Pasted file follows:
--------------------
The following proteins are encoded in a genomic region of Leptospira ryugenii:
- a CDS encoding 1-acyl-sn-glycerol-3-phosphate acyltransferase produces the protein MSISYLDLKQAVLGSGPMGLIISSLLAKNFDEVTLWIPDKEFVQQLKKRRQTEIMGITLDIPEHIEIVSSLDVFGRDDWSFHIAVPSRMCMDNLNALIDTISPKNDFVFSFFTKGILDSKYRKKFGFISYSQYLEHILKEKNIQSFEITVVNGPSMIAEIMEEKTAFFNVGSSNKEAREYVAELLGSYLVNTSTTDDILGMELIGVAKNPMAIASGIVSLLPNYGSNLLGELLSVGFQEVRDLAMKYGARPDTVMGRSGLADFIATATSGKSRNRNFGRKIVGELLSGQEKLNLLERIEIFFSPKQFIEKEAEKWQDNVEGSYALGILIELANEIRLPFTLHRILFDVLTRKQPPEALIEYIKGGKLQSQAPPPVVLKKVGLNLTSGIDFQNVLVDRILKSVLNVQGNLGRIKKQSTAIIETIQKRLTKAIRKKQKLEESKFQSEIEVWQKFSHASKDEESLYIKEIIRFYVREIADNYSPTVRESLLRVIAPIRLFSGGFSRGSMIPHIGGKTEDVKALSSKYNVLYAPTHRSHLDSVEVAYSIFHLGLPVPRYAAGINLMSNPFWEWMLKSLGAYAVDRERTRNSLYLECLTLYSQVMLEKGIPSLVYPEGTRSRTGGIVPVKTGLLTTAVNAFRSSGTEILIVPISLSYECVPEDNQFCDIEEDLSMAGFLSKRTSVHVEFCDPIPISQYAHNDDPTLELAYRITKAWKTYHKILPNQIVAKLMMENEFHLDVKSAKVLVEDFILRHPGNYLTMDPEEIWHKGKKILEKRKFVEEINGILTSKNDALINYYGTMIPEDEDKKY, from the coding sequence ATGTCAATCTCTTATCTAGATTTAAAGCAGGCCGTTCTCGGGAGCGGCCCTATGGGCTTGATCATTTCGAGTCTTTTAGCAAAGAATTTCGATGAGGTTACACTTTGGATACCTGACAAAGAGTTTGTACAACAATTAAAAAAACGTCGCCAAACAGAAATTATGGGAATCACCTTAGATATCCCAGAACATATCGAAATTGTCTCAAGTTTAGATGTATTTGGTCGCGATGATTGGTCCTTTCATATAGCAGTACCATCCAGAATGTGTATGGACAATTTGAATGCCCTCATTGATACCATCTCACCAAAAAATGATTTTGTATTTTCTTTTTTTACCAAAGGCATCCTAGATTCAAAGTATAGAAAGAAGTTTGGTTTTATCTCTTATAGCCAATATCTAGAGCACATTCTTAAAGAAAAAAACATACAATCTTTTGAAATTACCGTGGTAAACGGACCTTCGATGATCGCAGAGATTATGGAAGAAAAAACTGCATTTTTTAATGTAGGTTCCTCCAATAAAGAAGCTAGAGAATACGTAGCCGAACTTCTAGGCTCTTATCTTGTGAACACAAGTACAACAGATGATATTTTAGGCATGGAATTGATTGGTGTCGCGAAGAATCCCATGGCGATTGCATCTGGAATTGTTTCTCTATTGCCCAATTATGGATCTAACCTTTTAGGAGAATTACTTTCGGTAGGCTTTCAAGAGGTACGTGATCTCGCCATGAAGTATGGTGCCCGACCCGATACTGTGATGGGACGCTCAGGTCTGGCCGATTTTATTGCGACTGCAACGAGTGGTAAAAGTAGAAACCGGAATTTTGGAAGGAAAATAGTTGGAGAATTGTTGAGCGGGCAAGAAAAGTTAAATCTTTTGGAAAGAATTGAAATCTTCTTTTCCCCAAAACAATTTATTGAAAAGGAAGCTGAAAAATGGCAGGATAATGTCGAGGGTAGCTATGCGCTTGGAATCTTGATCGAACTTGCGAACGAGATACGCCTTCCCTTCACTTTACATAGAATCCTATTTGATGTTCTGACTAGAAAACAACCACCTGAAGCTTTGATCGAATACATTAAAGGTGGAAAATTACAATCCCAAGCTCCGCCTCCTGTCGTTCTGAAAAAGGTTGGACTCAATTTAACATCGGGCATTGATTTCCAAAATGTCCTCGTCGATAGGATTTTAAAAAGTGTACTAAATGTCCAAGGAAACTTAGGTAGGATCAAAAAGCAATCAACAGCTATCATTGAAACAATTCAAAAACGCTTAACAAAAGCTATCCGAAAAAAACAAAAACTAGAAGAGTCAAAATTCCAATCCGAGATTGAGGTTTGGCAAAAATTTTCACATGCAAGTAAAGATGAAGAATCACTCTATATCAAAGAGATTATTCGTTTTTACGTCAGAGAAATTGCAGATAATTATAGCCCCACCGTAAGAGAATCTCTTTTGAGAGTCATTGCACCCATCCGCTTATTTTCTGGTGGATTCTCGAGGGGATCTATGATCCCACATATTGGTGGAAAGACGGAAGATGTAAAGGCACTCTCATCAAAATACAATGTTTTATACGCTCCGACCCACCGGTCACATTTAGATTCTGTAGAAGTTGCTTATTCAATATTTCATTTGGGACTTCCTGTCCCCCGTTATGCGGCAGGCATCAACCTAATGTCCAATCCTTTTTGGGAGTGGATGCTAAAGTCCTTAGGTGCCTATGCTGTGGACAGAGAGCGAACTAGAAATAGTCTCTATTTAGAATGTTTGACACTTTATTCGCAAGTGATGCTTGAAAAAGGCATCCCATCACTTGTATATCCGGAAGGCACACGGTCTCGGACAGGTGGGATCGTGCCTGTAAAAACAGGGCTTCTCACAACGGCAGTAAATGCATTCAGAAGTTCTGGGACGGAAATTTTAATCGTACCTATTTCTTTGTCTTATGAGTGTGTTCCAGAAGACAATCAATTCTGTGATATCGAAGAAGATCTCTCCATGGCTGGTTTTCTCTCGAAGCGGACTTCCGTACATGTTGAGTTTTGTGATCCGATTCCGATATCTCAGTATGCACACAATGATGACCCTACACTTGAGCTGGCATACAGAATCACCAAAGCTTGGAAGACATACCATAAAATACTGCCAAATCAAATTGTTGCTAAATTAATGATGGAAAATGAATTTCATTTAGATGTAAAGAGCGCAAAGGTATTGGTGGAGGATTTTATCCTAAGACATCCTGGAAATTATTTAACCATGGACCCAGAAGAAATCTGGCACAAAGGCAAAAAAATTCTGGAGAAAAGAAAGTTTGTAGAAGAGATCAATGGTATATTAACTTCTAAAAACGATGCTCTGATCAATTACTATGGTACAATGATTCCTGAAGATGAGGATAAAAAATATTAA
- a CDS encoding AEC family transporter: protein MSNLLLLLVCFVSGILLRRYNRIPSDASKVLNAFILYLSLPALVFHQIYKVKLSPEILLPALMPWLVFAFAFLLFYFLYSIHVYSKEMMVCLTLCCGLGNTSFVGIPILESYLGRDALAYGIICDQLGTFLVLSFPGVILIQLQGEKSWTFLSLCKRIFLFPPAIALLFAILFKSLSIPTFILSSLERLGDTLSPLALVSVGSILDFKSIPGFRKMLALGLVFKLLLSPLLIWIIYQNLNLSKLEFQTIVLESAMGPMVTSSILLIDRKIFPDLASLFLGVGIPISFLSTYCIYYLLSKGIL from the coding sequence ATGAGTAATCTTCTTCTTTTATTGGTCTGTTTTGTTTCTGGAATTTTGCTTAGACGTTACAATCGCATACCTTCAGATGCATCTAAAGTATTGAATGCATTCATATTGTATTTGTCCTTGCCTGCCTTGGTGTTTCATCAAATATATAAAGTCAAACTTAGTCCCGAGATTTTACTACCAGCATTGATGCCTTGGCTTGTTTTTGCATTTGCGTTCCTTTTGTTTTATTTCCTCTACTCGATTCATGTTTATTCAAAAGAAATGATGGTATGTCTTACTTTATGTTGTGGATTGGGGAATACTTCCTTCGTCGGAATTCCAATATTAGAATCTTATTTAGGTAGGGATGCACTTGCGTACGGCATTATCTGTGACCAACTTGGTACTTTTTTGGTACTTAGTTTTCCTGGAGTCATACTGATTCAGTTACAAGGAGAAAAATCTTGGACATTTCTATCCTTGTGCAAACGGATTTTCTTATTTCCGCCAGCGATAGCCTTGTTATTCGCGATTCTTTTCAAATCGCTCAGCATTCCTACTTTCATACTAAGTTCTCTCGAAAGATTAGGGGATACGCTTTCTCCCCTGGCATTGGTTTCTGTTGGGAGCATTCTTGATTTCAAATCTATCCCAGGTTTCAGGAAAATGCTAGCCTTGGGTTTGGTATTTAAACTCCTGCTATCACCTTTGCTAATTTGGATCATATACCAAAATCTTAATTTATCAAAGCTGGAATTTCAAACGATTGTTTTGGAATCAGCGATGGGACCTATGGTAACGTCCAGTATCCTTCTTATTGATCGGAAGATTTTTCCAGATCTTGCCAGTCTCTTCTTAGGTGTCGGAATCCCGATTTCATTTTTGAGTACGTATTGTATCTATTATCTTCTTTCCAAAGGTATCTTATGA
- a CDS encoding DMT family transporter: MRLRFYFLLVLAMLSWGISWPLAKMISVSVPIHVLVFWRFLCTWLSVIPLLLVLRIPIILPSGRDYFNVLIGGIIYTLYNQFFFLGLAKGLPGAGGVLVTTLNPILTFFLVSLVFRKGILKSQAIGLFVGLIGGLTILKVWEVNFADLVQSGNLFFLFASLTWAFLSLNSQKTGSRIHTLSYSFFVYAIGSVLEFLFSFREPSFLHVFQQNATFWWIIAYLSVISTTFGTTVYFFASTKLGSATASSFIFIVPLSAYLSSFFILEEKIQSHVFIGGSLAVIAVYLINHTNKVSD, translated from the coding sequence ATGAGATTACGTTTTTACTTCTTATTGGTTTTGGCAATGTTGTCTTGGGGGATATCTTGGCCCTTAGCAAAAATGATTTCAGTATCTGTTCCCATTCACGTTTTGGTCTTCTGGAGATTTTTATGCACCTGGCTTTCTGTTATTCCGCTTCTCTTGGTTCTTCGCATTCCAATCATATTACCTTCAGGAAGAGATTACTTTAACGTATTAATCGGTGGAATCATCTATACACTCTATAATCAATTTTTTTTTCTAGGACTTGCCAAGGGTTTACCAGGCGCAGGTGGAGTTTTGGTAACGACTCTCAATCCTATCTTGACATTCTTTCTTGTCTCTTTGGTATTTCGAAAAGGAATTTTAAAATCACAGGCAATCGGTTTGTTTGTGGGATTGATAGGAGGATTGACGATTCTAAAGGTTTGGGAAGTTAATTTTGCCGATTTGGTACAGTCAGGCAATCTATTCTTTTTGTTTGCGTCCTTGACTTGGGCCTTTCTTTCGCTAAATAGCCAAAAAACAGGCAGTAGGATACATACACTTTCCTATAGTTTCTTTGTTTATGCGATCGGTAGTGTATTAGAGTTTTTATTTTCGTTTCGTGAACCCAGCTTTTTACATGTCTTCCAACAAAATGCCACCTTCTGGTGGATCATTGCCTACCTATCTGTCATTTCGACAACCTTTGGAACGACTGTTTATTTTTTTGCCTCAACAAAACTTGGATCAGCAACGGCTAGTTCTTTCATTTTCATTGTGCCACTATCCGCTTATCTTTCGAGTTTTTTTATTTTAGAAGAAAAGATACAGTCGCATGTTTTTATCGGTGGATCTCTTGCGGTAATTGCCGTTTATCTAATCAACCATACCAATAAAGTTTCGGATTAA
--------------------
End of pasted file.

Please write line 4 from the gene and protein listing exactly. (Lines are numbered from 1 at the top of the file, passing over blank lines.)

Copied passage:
- a CDS encoding DMT family transporter: MRLRFYFLLVLAMLSWGISWPLAKMISVSVPIHVLVFWRFLCTWLSVIPLLLVLRIPIILPSGRDYFNVLIGGIIYTLYNQFFFLGLAKGLPGAGGVLVTTLNPILTFFLVSLVFRKGILKSQAIGLFVGLIGGLTILKVWEVNFADLVQSGNLFFLFASLTWAFLSLNSQKTGSRIHTLSYSFFVYAIGSVLEFLFSFREPSFLHVFQQNATFWWIIAYLSVISTTFGTTVYFFASTKLGSATASSFIFIVPLSAYLSSFFILEEKIQSHVFIGGSLAVIAVYLINHTNKVSD, translated from the coding sequence ATGAGATTACGTTTTTACTTCTTATTGGTTTTGGCAATGTTGTCTTGGGGGATATCTTGGCCCTTAGCAAAAATGATTTCAGTATCTGTTCCCATTCACGTTTTGGTCTTCTGGAGATTTTTATGCACCTGGCTTTCTGTTATTCCGCTTCTCTTGGTTCTTCGCATTCCAATCATATTACCTTCAGGAAGAGATTACTTTAACGTATTAATCGGTGGAATCATCTATACACTCTATAATCAATTTTTTTTTCTAGGACTTGCCAAGGGTTTACCAGGCGCAGGTGGAGTTTTGGTAACGACTCTCAATCCTATCTTGACATTCTTTCTTGTCTCTTTGGTATTTCGAAAAGGAATTTTAAAATCACAGGCAATCGGTTTGTTTGTGGGATTGATAGGAGGATTGACGATTCTAAAGGTTTGGGAAGTTAATTTTGCCGATTTGGTACAGTCAGGCAATCTATTCTTTTTGTTTGCGTCCTTGACTTGGGCCTTTCTTTCGCTAAATAGCCAAAAAACAGGCAGTAGGATACATACACTTTCCTATAGTTTCTTTGTTTATGCGATCGGTAGTGTATTAGAGTTTTTATTTTCGTTTCGTGAACCCAGCTTTTTACATGTCTTCCAACAAAATGCCACCTTCTGGTGGATCATTGCCTACCTATCTGTCATTTCGACAACCTTTGGAACGACTGTTTATTTTTTTGCCTCAACAAAACTTGGATCAGCAACGGCTAGTTCTTTCATTTTCATTGTGCCACTATCCGCTTATCTTTCGAGTTTTTTTATTTTAGAAGAAAAGATACAGTCGCATGTTTTTATCGGTGGATCTCTTGCGGTAATTGCCGTTTATCTAATCAACCATACCAATAAAGTTTCGGATTAA